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Instead of Dying (by Maureen Doallas)

I used to think poets were high brow types. People who would look down their noses at me with disdain. I don’t think that anymore. Getting to know Maureen Doallas and other gifted poets and writers through blogs and twitter has been much fun for me. Because much to my surprise and delight, they’re very down to earth and just a little on the crazy side. Which, in my book, is a very redeeming quality.

Here’s Maureen:

This is the time of year when some seriously, and many not, set about making resolutions, stating their intentions to do something, accomplish something, during the coming new year: perhaps learn a new language, volunteer at a local shelter, be kinder, try harder, make amends to someone.

This is a story that doesn’t need that kind of resolution. It’s about a beginning following an ending that failed to happen.

The story begins where he starts: by making fun of himself in front of people who go to a comedy club for drinks and maybe a good laugh, if he’s having a good night. Giving them all he’s got is just his way of getting the obvious out of the way.

What’s obvious he acquired in 2007, some place in Iraq we won’t ever be.

What’s obvious is his face, a tracery, a pattern of lines pieced together like a collage, the only kind of art his doctors could make when the U.S. Army convoy truck he was driving lumbered too near an unseen roadside bomb.

His face is a map of hope. It reflects what’s worth having the intention to do, which is to live, to give back and not up.

His burn scar covers most of his face and head. His ears are missing a few pieces. His left eye doesn’t open well because of scar tissue. He could be described as bald but for the few hairs that still grow in place. He gave up his left hand and forearm below the elbow. His body took a lot of fire.

Because the bomb happened, his body gave up a lot. What he didn’t give up was his self, which found a way to turn what might have been an ending into an awareness of what can be learned when a person finds and uses the strength to drive on.

The ending that we know happens over there never did in his case. Staff Sgt. Robert Henline didn’t die of wounds received in Operation Iraqi Freedom. There is no marker in any military cemetery bearing his name and rank and the year of his birth and death.

Instead of dying, Bobby Henline lived and began telling jokes.

He started during his months of recovery in the burn unit at Brooke Army Medical Center, in San Antonio, Texas. He kept going through dozens of surgeries and many months more of physical therapy — the kind none of us can imagine taking for 15 minutes, let alone days at a stretch.

As Henline is quoted as saying, “So, of course, the first thing I do is usually get the pink elephant out of the room and make fun of the way I look. I’ll start off with a zombie joke. . . .”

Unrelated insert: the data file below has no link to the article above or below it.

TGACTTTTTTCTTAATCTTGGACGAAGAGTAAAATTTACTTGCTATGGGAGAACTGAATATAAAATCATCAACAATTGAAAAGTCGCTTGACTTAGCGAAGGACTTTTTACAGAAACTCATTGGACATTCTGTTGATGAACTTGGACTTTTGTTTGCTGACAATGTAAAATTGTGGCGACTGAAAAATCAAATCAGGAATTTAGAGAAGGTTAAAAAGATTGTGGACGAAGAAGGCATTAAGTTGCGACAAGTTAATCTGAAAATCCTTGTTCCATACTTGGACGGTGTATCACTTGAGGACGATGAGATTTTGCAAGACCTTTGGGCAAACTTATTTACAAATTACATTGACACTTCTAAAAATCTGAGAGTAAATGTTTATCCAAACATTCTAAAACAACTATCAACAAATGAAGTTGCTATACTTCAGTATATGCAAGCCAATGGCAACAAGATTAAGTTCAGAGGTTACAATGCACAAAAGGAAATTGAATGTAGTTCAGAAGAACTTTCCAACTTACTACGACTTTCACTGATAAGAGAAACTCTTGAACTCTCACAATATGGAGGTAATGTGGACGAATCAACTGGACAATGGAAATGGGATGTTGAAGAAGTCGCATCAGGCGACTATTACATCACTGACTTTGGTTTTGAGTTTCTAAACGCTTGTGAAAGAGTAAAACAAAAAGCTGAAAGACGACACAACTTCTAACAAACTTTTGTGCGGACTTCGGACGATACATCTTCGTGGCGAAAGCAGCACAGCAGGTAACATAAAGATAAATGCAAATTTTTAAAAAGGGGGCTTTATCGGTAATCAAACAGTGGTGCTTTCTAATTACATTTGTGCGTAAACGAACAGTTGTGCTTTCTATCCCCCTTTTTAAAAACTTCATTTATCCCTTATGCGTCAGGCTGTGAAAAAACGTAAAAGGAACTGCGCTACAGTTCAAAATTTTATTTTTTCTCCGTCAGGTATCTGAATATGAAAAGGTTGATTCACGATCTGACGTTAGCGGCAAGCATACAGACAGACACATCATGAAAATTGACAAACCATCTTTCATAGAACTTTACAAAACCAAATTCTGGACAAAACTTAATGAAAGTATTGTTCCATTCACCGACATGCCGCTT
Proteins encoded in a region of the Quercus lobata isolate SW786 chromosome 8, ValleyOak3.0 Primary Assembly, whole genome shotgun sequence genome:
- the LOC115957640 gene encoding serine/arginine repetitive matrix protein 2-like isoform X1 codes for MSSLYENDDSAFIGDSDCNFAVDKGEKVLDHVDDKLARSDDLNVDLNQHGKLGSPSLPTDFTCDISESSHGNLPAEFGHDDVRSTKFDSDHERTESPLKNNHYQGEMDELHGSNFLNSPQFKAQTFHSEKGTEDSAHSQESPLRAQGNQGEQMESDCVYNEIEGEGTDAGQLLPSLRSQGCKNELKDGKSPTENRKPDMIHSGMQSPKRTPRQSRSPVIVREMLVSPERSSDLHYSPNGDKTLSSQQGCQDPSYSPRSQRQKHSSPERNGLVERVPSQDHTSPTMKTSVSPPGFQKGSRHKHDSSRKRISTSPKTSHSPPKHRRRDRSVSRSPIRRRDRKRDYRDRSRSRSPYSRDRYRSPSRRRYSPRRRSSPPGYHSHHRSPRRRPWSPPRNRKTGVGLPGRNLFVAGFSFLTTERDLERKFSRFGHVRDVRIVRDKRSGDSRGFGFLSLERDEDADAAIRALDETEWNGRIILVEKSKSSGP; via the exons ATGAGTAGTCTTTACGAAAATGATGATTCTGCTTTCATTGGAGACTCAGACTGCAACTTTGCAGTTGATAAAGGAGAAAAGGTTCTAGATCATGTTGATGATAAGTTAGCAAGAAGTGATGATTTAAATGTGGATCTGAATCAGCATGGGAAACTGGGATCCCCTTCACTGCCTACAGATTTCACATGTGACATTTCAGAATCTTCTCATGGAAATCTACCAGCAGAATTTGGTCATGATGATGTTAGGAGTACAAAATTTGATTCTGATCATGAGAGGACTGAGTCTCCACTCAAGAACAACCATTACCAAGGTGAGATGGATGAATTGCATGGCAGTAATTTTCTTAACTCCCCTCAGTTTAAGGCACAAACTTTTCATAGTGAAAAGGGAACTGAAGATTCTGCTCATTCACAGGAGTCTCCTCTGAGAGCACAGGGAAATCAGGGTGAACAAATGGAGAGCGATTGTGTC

Of course; haven’t you ever made fun of the way you looked? And gotten a laugh, too?

As Henline’s quick to add, “I always try to get that out of the way first, to let them know it’s OK to laugh at me.”

They do laugh. They laugh during open-mike night at San Antonio’s Rivercenter Comedy Club, where Henline goes as soon as Friday comes around. The club is the place an aspiring comic best starts out when, as Henline tells it, the only other position open to you is “a modeling job at the Halloween Super Store.”

The club is where laughs help heal invisible wounds whose pain is let out in the words that reverberate through a microphone. It’s different from Army gigs, no doubt, but it’s a place to practice a new kind of occupation. It’s a place for focusing on a new routine that offers a way to get past the result of an ending that never happened. It’s a place where we learn, even while we’re laughing, that a negative can be positive, too.

Henline, like the men I wrote about who create art from their uniforms, shows us that stuff happens and life goes on, that hope and strength and something ineffable can be brought from the inside out and make a difference.

The difference Henline is making doesn’t take a New Year’s resolution. Or need one.

Purple Heart recipient Robert Henline, age 38, is married and has three children.

This post is inspired by visits to Henline’s MySpace Page and his blog, which is accessible there. You will find many pictures of Henline on that MySpace page.

Henline is the subject of numerous profiles, including a series of interviews with NPR, as well as OperationHomeFrontOnline, Texas Public Radio, and MySA Military.

A moving YouTube presentation, also available on Henline’s MySpace page, is here:


To read more from Maureen, please visit her at Writing Without Paper and follow her on twitter at @Doallas.